The Resurrection—the Descent into Hell, with the Passions of Christ, the Four Evangelists, and Church Feasts in 28 Border Scenes

Antique Russian icon. Around the middle of the 19th century. con-painting centers of the Vladimir region (possibly Palekh).

size Size: 31 х 27 х 2.2 cm


Wood (one whole panel), two incut profiled support boards, a shallow incut centerpiece, underlying layer of canvas is not visible, gesso, tempera, gold.

The author’s paintwork is in an overall good condition, with only slight chafing of the paint in places and insignificant restoration tonings on the borders.

Diagram of the border scenes:

The Festive cycle:

  1. The Nativity of the Mother of God;
  2. The Entrance of the Mother of God into the Temple;
  3. The Old Testament Trinity;
  4. The Annunciation;
  5. The Nativity of Christ (The Adoration of the Magi);
  6. Candlemas (The Meeting of Christ in the Temple);
  7. The Theophany (The Baptism of Christ);
  8. The Entrance into Jerusalem;
  9. The Transfiguration;
  10. The Ascension;
  11. The Dormition of the Mother of God;
  12.  The Raising of Lazarus;
  13.  The Beheading of John the Baptist;
  14.  Pentecost (The Descent of the Holy Spirit on the Apostles);
  15.  The Fiery Ascent of the Prophet Elias;
  16. The Pokrov (Feast of the Protective Veil of the Mother of God).


The Passion cycle:

  1. The Last Supper;
  2. The Washing of the Feet;
  3. The Prayer in Gethsemane;
  4. Judas receives the 30 pieces of silver;
  5. The Betrayal of Judas and the Arrest of Christ;
  6. The Bringing of Christ before Pilate;
  7. The Flagellation of Christ;
  8. The Crown of Thorns;
  9. The Carrying of the Cross;
  10. The Crucifixion;
  11. The Taking Down from the Cross;
  12. The Entombment of Christ.
  13. The Evangelist John the Theologian;
  14. The Evangelist Matthew;
  15. The Evangelist Mark;
  16. The Evangelist Luke.


The given antique Russian icon belongs to a widespread type of Eastern Orthodox icons called “full-cycle icons” (“polnitsy” in Russian), which represents quite complex compositions with the Twelve Great and the Minor Feasts of the Church brought together around the “Resurrection – The Harrowing of Hades” scene. The universality of the composition leads to the increasing popularity of such hand-painted Orthodox icons among all Russian social classes. One of the main production centers of these religious icon paintings was the village of Palekh in the Vladimir region. Even though holy icons painted there were created in large numbers, they were still known for the high-level artistry, the miniature painting style, and the diversity of various scenes. Thus, except for the cycle of the Twelve Great and the Minor Church Feasts, the given antique icon is also supplemented by another scene – the Passion cycle – which forms one more ring around the centerpiece and really creates the impression of the full liturgical year.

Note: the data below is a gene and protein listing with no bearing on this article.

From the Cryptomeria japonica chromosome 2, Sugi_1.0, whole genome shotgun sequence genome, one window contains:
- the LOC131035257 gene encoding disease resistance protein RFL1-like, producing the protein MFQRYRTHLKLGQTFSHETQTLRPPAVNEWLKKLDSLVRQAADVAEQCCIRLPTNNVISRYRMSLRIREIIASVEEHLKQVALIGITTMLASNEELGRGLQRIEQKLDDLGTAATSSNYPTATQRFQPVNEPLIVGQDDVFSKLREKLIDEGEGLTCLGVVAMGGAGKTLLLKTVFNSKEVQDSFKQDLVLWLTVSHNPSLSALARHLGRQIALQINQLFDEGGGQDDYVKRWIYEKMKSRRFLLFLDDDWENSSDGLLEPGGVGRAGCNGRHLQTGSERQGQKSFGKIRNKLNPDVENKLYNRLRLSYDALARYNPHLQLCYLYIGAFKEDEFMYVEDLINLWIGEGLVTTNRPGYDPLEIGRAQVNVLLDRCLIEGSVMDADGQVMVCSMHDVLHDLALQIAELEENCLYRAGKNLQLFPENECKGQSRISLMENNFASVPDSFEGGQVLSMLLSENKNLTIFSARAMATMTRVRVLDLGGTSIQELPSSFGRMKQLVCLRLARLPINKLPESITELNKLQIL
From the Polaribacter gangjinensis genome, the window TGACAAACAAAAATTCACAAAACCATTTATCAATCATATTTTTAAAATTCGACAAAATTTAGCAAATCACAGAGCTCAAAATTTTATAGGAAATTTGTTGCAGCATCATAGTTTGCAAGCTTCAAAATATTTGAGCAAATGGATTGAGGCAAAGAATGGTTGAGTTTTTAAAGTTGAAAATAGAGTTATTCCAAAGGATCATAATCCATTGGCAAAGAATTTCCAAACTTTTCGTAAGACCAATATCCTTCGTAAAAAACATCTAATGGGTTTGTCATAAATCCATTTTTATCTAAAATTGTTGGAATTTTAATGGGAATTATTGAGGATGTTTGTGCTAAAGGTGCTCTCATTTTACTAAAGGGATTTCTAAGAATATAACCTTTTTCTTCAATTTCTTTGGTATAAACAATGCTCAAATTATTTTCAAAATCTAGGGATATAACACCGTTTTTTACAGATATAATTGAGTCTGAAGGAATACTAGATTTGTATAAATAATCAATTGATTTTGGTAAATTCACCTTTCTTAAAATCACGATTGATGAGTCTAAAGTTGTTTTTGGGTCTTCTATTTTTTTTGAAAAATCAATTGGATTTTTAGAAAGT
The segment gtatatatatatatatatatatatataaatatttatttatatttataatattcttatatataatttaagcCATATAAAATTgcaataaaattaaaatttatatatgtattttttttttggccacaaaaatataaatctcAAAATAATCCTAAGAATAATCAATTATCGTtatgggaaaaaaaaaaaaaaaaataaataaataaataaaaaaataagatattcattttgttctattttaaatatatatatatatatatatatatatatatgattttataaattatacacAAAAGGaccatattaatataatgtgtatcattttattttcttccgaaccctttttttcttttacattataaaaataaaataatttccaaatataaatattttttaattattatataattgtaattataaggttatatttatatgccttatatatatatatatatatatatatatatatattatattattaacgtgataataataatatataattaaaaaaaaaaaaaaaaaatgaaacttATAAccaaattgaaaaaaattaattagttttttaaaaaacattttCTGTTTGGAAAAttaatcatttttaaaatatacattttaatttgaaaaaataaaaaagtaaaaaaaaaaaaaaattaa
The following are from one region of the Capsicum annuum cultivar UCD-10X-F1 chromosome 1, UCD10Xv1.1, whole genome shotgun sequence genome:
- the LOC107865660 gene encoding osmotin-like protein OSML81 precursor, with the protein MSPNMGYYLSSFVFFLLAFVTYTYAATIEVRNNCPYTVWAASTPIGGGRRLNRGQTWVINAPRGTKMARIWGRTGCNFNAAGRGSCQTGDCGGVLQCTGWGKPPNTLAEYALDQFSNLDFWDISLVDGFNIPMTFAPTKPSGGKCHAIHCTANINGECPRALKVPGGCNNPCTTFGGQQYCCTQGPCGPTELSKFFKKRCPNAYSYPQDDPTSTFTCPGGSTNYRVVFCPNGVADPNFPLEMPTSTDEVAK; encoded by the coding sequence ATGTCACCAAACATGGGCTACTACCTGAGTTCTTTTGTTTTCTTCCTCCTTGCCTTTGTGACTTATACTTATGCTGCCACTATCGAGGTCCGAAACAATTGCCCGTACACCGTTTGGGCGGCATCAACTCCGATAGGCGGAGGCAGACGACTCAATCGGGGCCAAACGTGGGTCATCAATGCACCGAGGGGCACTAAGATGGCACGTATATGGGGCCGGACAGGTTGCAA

The border scenes bear chronological depictions of the Gospel narrative and the Great Feasts that show the symbolic meaning of Christ’s sacrifice.  The cycle begins with the Nativity of the Mother of God, which inaugurates the liturgical year, and ends with the Elevation of the Holy Cross. The iconography of the border scenes is traditional and follows samples known in the Russian icon art in the 15th-17th centuries. However, in some scenes, the artist uses more complex variations. Thus, the “Nativity of the Mother of God” scene includes two women bearing gifts and entering Joachim’s house while in the Annunciation, we see the additional depiction of the Archangel Gabriel standing before the house of Joseph. The “Nativity of Christ” scene is increasingly complex, with the “Adoration of the Magi” in the foreground. Some iconographic details, such as those noted in the “Annunciation” scene, became immensely popular in Old Believer Art. The lower tier of border scenes includes the “Fiery Ascent of the Prophet Elias” and the “Elevation of the Holy Cross,” honoring two of Palekh’s churches. The corners of the hand-painted icon bear the depictions of the Four Evangelists.

The given antique Russian icon belongs to the archaic movement of the 19th-century Russian icon art and represents a stylization based on the Old Russian iconography, in particularly, of the Stroganov school. This movement was predominately developed in the Russian icon-painting villages of Vladimir, famous for the mass production of such religious icons. Local production was especially popular among the Old Believers but also quickly won recognition among the adherents of the official Church.